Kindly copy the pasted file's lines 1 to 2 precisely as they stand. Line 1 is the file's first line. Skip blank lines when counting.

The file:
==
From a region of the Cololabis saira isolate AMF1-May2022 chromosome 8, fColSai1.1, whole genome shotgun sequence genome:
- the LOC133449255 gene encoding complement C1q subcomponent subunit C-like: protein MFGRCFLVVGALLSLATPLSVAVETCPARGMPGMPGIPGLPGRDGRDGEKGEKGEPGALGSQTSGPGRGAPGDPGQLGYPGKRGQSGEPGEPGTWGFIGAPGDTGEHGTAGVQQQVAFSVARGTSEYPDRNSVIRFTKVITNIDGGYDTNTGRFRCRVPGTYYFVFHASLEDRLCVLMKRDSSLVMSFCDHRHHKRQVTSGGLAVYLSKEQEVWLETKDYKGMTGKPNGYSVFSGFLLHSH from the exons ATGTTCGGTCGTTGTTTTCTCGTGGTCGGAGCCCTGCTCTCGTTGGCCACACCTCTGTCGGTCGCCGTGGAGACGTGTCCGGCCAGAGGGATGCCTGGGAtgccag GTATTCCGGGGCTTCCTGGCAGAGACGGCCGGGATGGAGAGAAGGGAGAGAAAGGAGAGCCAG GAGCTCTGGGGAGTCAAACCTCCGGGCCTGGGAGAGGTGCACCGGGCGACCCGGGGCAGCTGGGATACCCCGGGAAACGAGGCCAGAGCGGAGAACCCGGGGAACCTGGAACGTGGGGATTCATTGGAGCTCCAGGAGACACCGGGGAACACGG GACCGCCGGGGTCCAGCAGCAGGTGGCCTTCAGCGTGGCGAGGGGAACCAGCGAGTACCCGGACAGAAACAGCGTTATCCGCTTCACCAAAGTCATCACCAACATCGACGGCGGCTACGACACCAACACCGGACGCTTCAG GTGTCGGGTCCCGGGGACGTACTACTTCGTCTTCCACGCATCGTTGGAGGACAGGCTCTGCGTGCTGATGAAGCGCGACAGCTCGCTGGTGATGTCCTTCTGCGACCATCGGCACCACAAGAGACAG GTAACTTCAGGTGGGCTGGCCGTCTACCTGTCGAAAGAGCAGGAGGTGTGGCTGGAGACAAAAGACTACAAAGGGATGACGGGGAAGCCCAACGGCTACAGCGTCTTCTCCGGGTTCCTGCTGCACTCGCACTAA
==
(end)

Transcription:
From a region of the Cololabis saira isolate AMF1-May2022 chromosome 8, fColSai1.1, whole genome shotgun sequence genome:
- the LOC133449255 gene encoding complement C1q subcomponent subunit C-like: protein MFGRCFLVVGALLSLATPLSVAVETCPARGMPGMPGIPGLPGRDGRDGEKGEKGEPGALGSQTSGPGRGAPGDPGQLGYPGKRGQSGEPGEPGTWGFIGAPGDTGEHGTAGVQQQVAFSVARGTSEYPDRNSVIRFTKVITNIDGGYDTNTGRFRCRVPGTYYFVFHASLEDRLCVLMKRDSSLVMSFCDHRHHKRQVTSGGLAVYLSKEQEVWLETKDYKGMTGKPNGYSVFSGFLLHSH from the exons ATGTTCGGTCGTTGTTTTCTCGTGGTCGGAGCCCTGCTCTCGTTGGCCACACCTCTGTCGGTCGCCGTGGAGACGTGTCCGGCCAGAGGGATGCCTGGGAtgccag GTATTCCGGGGCTTCCTGGCAGAGACGGCCGGGATGGAGAGAAGGGAGAGAAAGGAGAGCCAG GAGCTCTGGGGAGTCAAACCTCCGGGCCTGGGAGAGGTGCACCGGGCGACCCGGGGCAGCTGGGATACCCCGGGAAACGAGGCCAGAGCGGAGAACCCGGGGAACCTGGAACGTGGGGATTCATTGGAGCTCCAGGAGACACCGGGGAACACGG GACCGCCGGGGTCCAGCAGCAGGTGGCCTTCAGCGTGGCGAGGGGAACCAGCGAGTACCCGGACAGAAACAGCGTTATCCGCTTCACCAAAGTCATCACCAACATCGACGGCGGCTACGACACCAACACCGGACGCTTCAG GTGTCGGGTCCCGGGGACGTACTACTTCGTCTTCCACGCATCGTTGGAGGACAGGCTCTGCGTGCTGATGAAGCGCGACAGCTCGCTGGTGATGTCCTTCTGCGACCATCGGCACCACAAGAGACAG GTAACTTCAGGTGGGCTGGCCGTCTACCTGTCGAAAGAGCAGGAGGTGTGGCTGGAGACAAAAGACTACAAAGGGATGACGGGGAAGCCCAACGGCTACAGCGTCTTCTCCGGGTTCCTGCTGCACTCGCACTAA